Diamonds and tequila didn't have much in common until physicists from the National Autonomous University of Mexico discovered a method of creating synthetic diamonds from tequila. Although the diamonds created through this process aren't large enough to be used for jewelry, they can be used for industrial purposes like computer chips and ultra-fine cutting instruments. 

This discovery is curious, but also amazing considering the process is cheap. Even the most inexpensive tequila - we're talking a 3 dollar bottle - can be used to create diamonds. Using lots of heat, liquid tequila it turned into vapor. These tequila gas molecules are then broken up into particles by heating the vapor to about 800 degrees Celsius. Once the the molecules are broken, you get carbon atoms that can be arranged in the shape of a very thin diamond film. 

Going forward, Mexico could produce super-cheap industrial diamond products that benefit multiple industries.  Let's drink to that. 

Originally reported by the BBC

Monday, November 10, 2008

Super Immune Cells Fight AIDS

Researchers have found a new way to fight AIDS: genetically engineered immune cells. Scientists have created genetically engineered immune cells that can identify the AIDS virus, even when it disguices itself in the body. 

The new killer T-cells, or "assassin" cells, could form a new treatment for AIDS. The modified cells were able to recognize other cells infected by HIV and kill the cells, slowing the spread of the virus. If the process can be used in human it means a revolution for fighting AIDS. 

Originally reported by Reuters

Sunday, November 9, 2008

Saving Pygmy Hippos

Pygmy hippos are rare. There are estimated 200 pygmy hippos in the world, making them an endangered species - a really cute one at that. Recently, a pygmy hippo, named Monifa, was born at the zoo in Sydney, Australia.  Her birth is incredibility important to the servile of the spices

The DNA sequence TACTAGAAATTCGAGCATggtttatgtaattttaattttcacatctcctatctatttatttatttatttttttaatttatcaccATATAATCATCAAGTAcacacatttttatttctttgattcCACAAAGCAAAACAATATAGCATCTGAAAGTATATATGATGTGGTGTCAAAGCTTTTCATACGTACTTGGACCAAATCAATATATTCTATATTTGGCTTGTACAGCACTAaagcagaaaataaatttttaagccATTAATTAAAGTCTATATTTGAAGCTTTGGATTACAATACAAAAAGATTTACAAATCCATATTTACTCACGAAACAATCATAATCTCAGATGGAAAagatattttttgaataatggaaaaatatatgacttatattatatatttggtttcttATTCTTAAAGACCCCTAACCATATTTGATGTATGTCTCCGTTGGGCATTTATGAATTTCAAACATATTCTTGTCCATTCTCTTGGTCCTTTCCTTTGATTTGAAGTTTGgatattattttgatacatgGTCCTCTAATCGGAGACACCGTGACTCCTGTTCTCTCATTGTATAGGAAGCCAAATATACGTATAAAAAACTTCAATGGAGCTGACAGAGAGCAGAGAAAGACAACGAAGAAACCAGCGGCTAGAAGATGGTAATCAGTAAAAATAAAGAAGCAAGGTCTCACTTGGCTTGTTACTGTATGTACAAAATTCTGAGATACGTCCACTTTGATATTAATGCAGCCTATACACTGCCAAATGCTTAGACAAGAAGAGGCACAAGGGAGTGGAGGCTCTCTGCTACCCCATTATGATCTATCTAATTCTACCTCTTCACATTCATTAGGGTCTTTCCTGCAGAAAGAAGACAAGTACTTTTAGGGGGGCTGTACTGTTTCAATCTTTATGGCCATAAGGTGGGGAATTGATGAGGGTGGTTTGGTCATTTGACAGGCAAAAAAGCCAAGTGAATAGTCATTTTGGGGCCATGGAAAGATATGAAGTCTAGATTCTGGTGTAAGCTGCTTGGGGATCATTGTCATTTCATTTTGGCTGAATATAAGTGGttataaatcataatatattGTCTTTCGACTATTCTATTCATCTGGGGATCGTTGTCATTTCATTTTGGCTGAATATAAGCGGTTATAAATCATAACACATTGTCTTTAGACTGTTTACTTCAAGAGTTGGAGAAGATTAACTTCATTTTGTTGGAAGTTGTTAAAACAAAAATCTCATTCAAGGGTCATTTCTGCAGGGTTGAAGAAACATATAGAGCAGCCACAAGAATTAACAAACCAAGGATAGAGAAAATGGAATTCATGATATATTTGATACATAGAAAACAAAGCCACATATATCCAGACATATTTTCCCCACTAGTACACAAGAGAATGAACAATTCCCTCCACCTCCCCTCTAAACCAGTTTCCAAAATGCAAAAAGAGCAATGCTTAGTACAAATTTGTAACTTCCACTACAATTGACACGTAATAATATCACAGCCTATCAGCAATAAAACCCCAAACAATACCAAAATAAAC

Check out the video below (originally posted by the Assoicated Press). 

Thursday, November 6, 2008

Genetic Insights into Cancer

A Washington University team of scientists decoded the entire DNA of a woman suffering acute myeloid leukaemia. Although the woman died from the disease, the researchers were able to identify 10 key generic mutations related to her cancer. Only two of these mutations had been recognized before.  

By mapping DNA of other cancer patients, scientists could understand the mutation related to other forms of cancer and develop better targeted drugs. The ability to understand what causes cancer is a landmark discover and will make fighting and defeating the disease more possible. 

Monday, November 3, 2008

Netflix Releases "Watch Instantly" Mac Beta

Up until recently Mac users couldn't run the "watch instantly" Netflix feature. That's about to change: Mac users everywhere can rejoice because Netflix has released a public beta version of the feature for Macs. Netflix subscribers can sign up to test the public beta before the official roll-out.  

The Mac media player has been long-awaited and would allow those who prefer Apple to access thousands of movies and television shows at the click of a button. The player hadn't been available to Mac user in the past because the media player relied on Microsoft Silverlight, Microsoft's multimedia delivery system. 

The future holds more media for Mac users. 

Originally reported by Macworld.